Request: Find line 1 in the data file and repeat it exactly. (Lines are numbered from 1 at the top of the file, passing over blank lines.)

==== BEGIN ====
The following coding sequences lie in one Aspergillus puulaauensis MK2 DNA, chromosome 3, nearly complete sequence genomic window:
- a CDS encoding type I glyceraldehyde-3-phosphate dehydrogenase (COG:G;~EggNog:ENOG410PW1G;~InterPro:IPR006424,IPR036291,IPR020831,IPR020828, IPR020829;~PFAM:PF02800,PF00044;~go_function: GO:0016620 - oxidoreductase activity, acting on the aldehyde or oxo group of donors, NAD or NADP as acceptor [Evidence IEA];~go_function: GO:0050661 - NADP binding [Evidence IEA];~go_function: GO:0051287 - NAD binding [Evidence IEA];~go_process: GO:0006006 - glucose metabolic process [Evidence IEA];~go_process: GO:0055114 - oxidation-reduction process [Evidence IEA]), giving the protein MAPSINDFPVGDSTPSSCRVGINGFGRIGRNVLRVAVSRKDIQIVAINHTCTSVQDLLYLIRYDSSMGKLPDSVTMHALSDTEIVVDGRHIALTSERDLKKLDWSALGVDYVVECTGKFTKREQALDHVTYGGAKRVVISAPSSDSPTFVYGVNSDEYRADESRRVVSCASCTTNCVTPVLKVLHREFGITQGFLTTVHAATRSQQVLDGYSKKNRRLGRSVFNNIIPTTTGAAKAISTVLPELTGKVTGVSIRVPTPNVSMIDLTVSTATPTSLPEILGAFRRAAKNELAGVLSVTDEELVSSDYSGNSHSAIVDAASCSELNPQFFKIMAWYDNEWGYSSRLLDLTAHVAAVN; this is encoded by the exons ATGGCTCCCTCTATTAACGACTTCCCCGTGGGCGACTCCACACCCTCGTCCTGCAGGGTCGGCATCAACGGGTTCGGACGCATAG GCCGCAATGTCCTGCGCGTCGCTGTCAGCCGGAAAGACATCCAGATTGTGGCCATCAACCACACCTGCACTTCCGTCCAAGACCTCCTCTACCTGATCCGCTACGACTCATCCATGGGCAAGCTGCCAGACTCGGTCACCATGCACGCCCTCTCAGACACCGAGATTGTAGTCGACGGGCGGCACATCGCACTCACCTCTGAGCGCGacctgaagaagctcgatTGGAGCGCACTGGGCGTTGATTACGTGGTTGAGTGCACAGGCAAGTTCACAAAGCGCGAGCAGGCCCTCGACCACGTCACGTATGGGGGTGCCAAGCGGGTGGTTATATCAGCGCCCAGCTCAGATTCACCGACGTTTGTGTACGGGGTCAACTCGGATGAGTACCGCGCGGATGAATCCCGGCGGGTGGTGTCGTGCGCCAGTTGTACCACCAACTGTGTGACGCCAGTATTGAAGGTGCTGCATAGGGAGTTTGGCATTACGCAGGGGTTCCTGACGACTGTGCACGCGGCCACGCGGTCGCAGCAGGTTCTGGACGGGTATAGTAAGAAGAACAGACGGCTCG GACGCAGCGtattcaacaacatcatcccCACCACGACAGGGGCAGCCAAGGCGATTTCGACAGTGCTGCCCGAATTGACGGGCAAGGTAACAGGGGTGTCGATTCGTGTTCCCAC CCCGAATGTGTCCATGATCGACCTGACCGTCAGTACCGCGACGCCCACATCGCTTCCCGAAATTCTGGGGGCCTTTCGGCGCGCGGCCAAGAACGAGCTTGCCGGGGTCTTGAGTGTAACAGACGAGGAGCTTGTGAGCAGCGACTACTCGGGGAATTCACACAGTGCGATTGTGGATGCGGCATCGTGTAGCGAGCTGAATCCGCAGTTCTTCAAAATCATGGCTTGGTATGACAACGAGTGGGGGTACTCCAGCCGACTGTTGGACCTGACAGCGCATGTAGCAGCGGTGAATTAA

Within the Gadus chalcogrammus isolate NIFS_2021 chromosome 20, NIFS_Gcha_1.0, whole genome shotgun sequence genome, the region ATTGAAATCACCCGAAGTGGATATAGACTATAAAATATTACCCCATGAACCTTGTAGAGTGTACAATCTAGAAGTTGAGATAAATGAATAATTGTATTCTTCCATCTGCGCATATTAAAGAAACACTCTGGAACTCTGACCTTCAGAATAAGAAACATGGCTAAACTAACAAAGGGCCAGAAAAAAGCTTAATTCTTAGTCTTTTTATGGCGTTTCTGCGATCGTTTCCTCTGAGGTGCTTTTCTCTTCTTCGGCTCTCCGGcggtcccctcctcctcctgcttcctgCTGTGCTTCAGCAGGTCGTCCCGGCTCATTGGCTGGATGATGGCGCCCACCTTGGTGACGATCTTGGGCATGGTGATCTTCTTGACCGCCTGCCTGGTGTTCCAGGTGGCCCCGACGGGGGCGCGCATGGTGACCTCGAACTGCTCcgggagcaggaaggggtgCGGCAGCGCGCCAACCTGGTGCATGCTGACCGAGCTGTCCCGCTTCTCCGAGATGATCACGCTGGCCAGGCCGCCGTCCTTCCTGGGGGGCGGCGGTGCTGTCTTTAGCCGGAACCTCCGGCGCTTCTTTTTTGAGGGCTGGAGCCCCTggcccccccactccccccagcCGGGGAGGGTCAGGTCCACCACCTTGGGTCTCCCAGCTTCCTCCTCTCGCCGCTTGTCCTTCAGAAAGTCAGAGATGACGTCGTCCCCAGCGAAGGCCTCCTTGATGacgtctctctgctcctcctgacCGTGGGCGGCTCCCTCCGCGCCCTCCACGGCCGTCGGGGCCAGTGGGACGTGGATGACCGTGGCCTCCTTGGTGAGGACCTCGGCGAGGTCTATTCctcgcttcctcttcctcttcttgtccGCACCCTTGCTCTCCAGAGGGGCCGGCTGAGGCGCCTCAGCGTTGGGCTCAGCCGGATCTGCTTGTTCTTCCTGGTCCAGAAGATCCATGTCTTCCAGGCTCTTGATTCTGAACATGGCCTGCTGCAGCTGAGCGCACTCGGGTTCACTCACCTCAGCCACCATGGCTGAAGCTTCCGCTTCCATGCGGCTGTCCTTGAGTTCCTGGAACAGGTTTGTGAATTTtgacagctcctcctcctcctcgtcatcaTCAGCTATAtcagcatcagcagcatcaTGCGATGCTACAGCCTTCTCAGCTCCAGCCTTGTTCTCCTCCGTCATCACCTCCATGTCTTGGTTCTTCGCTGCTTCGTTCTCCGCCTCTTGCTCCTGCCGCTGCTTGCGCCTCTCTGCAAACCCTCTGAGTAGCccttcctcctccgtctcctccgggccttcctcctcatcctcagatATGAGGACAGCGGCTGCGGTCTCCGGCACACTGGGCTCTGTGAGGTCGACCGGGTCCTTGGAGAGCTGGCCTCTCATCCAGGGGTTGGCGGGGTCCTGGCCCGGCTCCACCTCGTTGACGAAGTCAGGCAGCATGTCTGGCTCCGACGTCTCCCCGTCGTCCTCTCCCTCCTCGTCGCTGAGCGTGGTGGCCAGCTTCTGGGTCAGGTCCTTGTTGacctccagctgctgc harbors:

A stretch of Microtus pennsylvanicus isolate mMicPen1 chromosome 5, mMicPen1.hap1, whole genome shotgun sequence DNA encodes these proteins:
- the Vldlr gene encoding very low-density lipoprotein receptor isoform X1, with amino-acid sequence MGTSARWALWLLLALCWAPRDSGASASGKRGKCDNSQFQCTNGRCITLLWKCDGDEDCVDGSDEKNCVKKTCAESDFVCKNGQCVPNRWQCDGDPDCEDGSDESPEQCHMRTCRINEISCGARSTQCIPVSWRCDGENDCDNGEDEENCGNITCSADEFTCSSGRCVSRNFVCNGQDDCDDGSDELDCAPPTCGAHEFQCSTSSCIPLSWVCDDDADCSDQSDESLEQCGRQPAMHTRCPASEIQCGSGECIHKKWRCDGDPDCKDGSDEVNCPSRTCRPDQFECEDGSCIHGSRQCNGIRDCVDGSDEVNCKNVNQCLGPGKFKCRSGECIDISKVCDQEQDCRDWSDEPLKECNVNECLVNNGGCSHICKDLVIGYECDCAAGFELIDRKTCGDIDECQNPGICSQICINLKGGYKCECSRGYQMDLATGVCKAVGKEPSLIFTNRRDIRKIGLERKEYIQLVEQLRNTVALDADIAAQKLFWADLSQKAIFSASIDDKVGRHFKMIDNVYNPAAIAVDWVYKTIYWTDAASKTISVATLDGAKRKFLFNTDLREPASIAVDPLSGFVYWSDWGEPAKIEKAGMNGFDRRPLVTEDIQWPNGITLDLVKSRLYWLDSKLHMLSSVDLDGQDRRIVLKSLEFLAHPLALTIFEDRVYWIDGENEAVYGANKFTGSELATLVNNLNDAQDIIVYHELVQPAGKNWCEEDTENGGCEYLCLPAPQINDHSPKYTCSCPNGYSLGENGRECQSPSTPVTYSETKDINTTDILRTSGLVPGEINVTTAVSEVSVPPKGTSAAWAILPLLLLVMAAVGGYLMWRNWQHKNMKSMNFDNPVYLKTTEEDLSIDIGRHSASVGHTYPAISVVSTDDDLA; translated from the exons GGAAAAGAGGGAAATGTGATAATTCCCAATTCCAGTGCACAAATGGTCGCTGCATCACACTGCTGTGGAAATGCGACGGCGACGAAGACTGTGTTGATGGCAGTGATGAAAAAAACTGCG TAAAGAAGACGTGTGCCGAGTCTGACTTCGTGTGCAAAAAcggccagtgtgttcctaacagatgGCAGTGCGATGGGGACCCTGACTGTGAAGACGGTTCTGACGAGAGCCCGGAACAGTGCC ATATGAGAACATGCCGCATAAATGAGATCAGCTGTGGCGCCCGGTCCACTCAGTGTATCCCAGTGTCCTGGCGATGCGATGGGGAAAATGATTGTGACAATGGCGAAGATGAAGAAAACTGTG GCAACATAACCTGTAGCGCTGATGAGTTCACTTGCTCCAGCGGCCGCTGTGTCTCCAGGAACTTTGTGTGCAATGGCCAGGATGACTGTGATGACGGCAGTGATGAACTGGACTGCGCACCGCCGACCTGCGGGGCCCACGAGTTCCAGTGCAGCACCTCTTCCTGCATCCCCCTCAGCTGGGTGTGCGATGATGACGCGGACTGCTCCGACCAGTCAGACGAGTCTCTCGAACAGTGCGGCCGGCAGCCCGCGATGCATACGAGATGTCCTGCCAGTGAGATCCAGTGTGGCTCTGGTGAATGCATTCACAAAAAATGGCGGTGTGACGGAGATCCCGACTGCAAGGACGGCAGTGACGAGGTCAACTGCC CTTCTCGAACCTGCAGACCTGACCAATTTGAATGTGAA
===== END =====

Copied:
The following coding sequences lie in one Aspergillus puulaauensis MK2 DNA, chromosome 3, nearly complete sequence genomic window: